African-Americans discriminated against when filing for bankruptcy, according to new study
GLENN TOWNES Special to the AmNews | 4/12/2012, 1:10 p.m.
While the overall number of people filing for federal bankruptcy protection decreased in 2011, African-Americans are twice as likely as whites to be steered into filing a costlier and more arduous form of bankruptcy by greedy attorneys, according to a revealing and disturbing new study released earlier this year by several national bankruptcy industry experts.
The comprehensive study, entitled "Race, Attorney Influence, and Bankruptcy Chapter Choice," was co-written by Robert M. Lawless, a law professor and bankruptcy expert, and Dov Cohen, a psychology professor, both at the University of Illinois, and Jean Braucher, a law professor at the University of Arizona.
The 46-page report was released in January and notes that among the nearly 1.5 million bankruptcy petitions filed last year, nearly one-third of the cases were slotted for the more expensive and tedious Chapter 13 filing. A large percentage of those debtors in Chapter 13 are African-Americans, according to the study and various other sources.
The key component of a Chapter 13 bankruptcy filing and the subsequent proceeding is that a consumer's debt is restructured so that a significant portion of their disposable income goes toward repaying a portion of the outstanding debt--including outstanding attorney fees and legal bills--for three to five years. In contrast, under a Chapter 7 filing, a consumer's debts are essentially written off or discharged and a person can walk out of court virtually debt free.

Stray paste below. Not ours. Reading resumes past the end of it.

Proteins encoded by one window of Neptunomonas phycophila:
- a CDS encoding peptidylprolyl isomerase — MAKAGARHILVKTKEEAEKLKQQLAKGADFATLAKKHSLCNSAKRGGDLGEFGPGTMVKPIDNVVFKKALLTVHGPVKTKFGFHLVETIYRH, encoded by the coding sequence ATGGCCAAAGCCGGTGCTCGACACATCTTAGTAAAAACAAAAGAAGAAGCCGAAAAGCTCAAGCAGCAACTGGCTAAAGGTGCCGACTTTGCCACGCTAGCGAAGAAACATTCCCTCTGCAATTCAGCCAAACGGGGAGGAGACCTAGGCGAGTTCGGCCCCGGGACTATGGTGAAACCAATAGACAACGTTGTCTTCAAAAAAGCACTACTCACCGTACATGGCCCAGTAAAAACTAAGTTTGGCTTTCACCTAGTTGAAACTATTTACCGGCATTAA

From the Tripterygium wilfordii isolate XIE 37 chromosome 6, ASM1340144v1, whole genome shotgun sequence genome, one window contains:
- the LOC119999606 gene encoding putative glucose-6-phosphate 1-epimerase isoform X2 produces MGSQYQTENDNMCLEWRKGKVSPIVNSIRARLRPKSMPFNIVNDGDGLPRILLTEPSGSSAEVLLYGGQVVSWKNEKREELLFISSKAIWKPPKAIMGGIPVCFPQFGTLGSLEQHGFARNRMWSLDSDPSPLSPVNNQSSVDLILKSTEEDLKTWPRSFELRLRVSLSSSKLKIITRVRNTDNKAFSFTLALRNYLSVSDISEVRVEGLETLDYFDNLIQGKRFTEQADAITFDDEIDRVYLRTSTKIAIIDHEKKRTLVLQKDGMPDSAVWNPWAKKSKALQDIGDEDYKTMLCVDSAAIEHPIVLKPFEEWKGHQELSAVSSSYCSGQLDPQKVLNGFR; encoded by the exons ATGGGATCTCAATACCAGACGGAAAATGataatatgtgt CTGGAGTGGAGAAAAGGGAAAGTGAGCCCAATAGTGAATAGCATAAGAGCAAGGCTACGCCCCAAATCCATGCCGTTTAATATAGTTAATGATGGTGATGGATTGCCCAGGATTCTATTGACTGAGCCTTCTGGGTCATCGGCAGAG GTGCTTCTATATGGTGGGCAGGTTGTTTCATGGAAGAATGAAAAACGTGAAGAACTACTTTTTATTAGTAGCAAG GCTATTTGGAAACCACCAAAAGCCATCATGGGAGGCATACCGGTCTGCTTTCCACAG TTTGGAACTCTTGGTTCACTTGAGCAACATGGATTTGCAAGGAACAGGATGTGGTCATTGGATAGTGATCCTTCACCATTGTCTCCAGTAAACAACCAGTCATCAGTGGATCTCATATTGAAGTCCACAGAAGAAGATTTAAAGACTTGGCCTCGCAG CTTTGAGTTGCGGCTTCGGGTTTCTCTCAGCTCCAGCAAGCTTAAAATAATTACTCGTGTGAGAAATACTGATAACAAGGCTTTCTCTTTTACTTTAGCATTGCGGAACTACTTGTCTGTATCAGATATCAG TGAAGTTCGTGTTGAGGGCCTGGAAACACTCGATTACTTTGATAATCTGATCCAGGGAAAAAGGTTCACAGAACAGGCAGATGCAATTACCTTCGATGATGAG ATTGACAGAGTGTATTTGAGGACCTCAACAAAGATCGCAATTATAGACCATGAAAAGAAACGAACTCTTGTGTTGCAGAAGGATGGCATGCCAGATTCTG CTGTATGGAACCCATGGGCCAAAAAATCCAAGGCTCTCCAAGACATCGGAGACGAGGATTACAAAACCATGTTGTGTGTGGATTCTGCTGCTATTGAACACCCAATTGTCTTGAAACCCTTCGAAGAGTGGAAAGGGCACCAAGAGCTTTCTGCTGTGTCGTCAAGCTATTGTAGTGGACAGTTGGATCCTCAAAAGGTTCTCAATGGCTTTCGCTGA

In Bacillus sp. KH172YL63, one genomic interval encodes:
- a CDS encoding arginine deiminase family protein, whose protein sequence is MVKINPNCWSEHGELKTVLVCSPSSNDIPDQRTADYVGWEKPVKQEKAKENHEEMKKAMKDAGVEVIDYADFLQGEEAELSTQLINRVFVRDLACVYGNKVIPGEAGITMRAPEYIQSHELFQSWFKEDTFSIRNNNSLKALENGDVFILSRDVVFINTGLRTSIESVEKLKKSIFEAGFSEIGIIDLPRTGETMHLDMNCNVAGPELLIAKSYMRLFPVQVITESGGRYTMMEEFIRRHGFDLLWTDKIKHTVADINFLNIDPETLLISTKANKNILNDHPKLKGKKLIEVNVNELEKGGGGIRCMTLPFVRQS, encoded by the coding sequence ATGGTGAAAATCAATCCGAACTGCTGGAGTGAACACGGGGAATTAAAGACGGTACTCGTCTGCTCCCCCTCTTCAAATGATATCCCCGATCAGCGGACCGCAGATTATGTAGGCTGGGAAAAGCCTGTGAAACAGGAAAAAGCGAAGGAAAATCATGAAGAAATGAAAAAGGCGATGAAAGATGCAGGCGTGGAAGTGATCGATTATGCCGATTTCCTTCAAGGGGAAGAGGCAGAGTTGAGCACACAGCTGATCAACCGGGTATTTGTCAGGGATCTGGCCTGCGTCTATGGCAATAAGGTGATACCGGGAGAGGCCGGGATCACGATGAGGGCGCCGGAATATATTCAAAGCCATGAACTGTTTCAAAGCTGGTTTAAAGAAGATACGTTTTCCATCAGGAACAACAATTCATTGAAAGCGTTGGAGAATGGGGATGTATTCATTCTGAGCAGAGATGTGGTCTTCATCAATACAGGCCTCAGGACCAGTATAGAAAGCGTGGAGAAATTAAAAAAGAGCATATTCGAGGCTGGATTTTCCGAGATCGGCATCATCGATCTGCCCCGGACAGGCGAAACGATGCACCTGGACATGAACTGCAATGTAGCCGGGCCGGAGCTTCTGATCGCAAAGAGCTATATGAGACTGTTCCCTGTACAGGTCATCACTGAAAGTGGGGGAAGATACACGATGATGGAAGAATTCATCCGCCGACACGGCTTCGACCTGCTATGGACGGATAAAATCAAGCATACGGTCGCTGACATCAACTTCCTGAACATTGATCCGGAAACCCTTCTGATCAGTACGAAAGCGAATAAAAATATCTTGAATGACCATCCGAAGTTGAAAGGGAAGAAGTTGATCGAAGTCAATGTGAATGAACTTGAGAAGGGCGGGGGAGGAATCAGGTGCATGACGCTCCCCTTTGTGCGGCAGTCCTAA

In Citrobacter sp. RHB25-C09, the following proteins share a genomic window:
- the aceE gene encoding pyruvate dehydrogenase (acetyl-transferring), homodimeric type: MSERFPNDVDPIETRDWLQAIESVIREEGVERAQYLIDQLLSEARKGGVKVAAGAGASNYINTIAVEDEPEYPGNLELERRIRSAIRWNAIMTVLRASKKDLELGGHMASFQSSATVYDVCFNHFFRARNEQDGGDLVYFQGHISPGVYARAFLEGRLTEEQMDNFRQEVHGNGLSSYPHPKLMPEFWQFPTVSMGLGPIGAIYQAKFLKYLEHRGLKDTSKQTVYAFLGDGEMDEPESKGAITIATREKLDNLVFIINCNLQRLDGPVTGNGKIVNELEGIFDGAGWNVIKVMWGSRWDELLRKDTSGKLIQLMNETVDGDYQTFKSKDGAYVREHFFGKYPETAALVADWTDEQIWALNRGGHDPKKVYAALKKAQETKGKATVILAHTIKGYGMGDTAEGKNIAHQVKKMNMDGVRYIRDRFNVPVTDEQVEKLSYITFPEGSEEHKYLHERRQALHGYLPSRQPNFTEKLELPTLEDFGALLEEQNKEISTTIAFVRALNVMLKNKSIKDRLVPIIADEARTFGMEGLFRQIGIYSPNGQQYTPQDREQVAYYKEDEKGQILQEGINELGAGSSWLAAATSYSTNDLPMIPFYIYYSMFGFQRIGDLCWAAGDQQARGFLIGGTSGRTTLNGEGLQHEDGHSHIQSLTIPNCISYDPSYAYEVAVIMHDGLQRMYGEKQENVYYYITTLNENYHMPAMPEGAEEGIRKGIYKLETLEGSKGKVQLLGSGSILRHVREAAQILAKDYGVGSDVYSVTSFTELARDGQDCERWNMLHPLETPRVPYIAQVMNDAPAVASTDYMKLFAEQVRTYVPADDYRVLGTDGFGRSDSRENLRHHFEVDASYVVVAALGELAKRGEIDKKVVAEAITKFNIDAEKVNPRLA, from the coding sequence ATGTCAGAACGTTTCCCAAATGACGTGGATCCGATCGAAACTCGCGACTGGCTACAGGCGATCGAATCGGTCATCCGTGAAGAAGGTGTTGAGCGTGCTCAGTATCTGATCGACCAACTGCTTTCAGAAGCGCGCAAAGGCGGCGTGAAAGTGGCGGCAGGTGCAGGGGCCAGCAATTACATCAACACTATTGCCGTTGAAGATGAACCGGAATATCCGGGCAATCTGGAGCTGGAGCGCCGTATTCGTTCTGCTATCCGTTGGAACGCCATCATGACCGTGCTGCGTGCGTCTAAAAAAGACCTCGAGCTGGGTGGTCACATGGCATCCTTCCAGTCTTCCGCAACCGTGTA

The study also noted that lawyers are twice as likely to direct African-Americans into Chapter 13 than white debtors in similar dire financial situations. The survey highlighted the notion that Blacks had "good values" when they opted to file Chapter 13.
Add to the mix similar discriminatory and questionable practices in mortgage financing, predatory lending and higher interest rates on credit cards and consumer loans for minorities, all of which have all come under fire from various sources in recent months, and it should come as little surprise that bias in bankruptcy proceedings exists.
"We have always favored a direct and unflinching examination of the bankruptcy process in America and believe in fair play; we have no reservations about having tough questions posed about the practices of debtor's attorneys," said William Brewer, president of the National Association of Consumer Bankruptcy Attorneys in Washington, D.C.
"If fuller research indicated that there is an unfair disparity in how Americans are handled in bankruptcy, we will be the first party in line to propose necessary changes, remedy any such imbalance," he added.
Brewer made his comments in a media release one day before "Race, Attorney Influence and Bankruptcy Chapter Choice" was released. He defended some debt attorneys, saying, "Bankruptcy attorneys are the first-line defenders for Americans who have been unemployed for long periods of time, crushed by crippling health care bills or trapped in the foreclosure crisis."
In 2005, under former President George W. Bush, major revisions to the Bankruptcy Code were initiated. The Bankruptcy Abuse Prevention and Consumer Protection Act of 2005 made it more difficult for people to file for Chapter 7 and ultimately steered filers to Chapter 13, or wage earner's bankruptcy. The law was designed in large part to protect major credit card companies, who had lobbied for years for changes in bankruptcy laws.
Next week, Part 2: Students and bankruptcy.